The main thing that was different with this programme was tying the account in with Neil Faulkner's archeological excavation in northern Norfolk. This is a site which is in the right area, and dates to the middle of the first century AD, and so it of the right period. But there was nothing presented in the programme to directly tie the site in with Boudicca. What this actually served to demonstrate was the way in which archaeological material and historical material tend to answer different questions. The study of the site, interesting though it was, didn't really help tell the story of Boudicca.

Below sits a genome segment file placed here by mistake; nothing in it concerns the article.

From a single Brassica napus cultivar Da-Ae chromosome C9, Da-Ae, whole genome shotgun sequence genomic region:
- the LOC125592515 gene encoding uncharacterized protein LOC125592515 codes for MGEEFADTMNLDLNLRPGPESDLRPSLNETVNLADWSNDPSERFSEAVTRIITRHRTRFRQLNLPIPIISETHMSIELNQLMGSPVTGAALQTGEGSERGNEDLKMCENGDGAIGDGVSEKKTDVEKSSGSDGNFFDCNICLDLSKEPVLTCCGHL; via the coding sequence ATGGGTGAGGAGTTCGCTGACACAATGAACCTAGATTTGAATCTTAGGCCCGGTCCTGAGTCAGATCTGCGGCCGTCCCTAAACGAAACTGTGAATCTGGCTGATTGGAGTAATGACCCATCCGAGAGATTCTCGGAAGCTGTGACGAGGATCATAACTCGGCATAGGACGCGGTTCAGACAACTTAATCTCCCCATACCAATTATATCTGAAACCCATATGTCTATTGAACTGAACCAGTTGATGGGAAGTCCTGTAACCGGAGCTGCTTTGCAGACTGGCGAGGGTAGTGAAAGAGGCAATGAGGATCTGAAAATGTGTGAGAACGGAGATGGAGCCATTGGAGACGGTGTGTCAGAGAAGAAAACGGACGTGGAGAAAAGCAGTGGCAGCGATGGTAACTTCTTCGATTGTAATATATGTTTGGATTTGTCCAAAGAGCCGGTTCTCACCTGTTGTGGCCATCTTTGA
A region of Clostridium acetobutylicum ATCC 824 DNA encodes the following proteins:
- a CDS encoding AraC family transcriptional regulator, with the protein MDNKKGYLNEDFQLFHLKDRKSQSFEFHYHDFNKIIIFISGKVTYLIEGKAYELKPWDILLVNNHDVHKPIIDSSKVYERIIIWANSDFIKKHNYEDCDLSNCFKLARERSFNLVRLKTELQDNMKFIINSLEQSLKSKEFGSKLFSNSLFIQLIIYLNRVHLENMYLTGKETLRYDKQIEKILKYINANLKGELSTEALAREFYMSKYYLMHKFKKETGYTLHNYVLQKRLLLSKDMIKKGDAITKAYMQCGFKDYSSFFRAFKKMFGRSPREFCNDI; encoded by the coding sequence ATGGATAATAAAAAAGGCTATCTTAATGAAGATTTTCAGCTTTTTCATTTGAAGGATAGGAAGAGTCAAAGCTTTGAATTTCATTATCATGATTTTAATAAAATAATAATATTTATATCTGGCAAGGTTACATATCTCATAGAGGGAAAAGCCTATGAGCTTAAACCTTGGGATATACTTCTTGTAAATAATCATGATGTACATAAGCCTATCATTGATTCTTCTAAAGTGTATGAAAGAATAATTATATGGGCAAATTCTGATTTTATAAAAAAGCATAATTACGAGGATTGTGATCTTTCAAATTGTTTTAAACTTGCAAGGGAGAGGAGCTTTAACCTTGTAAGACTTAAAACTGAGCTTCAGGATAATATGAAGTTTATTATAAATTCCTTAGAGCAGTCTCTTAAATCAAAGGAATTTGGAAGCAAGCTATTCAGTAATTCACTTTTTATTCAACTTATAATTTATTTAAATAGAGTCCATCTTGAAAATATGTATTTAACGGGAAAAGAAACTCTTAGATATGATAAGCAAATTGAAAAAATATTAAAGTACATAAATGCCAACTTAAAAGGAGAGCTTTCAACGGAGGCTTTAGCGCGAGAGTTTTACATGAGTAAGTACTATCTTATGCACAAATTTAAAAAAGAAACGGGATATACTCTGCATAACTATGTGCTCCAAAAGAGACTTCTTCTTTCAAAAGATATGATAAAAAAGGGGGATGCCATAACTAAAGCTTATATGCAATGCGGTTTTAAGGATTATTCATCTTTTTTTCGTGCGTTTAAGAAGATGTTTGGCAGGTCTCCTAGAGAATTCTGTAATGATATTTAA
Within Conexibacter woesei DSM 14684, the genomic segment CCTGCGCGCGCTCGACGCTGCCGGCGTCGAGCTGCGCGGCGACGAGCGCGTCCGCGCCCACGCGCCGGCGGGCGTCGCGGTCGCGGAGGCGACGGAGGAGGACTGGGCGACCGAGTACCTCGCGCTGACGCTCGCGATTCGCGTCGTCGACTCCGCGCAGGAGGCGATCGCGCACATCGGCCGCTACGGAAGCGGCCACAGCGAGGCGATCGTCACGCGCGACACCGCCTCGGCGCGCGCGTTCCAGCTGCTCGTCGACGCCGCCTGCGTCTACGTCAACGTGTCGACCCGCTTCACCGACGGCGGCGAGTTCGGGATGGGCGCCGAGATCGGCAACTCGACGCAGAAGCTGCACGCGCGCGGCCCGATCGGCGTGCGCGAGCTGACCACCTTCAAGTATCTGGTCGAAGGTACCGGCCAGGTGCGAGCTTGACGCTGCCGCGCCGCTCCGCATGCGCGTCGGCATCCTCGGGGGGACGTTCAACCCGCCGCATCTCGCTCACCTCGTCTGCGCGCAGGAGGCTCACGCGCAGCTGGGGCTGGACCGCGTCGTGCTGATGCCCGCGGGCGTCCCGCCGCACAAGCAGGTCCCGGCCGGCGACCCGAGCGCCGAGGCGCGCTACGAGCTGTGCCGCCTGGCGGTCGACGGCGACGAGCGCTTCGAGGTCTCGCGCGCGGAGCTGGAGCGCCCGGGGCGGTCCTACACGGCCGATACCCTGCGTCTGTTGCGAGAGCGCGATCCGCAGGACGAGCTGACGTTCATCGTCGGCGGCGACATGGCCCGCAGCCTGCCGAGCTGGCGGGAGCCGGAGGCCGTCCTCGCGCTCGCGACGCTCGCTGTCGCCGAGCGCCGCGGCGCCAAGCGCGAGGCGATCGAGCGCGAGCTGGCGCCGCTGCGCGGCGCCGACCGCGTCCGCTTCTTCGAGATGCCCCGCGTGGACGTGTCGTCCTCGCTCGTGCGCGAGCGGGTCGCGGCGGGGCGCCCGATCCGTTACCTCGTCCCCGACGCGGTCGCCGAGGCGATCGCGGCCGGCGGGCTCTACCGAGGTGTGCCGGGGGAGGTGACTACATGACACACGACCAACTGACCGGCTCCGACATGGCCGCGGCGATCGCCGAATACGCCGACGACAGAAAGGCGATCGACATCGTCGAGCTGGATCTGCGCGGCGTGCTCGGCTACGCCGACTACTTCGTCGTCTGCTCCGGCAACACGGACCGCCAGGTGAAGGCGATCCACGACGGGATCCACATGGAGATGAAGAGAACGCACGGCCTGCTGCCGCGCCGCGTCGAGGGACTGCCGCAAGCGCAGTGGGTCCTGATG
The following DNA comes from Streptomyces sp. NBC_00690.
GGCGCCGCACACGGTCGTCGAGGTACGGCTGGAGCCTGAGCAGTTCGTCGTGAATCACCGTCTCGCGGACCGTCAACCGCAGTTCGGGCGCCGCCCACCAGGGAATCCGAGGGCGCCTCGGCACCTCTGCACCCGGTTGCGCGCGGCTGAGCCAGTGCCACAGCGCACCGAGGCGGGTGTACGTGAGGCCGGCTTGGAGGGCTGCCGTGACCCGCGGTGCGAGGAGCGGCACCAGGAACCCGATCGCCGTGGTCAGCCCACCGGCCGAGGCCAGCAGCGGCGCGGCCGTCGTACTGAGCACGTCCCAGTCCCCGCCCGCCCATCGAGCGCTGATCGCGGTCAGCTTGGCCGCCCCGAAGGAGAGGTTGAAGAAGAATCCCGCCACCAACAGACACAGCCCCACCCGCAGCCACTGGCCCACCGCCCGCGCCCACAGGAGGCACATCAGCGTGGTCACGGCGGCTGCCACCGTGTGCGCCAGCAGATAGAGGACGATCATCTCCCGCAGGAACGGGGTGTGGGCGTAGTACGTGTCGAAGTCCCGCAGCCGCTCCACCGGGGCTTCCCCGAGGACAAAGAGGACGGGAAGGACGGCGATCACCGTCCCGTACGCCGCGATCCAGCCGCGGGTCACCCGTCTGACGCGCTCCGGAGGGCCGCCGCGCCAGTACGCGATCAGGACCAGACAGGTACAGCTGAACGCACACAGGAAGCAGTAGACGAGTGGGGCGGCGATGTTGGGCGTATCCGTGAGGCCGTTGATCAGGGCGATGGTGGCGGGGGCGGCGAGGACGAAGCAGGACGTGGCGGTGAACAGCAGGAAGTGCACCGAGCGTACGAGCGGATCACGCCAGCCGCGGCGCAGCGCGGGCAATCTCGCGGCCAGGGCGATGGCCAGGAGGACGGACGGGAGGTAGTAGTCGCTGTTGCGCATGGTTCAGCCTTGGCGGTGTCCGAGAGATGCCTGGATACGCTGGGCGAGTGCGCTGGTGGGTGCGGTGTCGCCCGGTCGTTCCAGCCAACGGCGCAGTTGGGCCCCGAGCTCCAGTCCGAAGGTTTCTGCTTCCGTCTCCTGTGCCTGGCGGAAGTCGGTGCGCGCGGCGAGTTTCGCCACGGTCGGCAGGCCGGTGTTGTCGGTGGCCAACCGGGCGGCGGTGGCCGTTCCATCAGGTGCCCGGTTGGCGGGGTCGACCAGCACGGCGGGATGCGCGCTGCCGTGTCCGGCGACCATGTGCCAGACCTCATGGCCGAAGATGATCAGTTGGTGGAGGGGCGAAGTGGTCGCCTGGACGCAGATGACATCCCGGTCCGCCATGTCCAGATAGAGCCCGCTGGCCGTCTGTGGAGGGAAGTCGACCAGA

Not as bad as the Battlefield Britain programme on the subject, but not as good as Michael Wood's from nearly twenty-five years ago.
Edit 19/07/2007: Okay, yes there is - Tacitus, Agricola 15.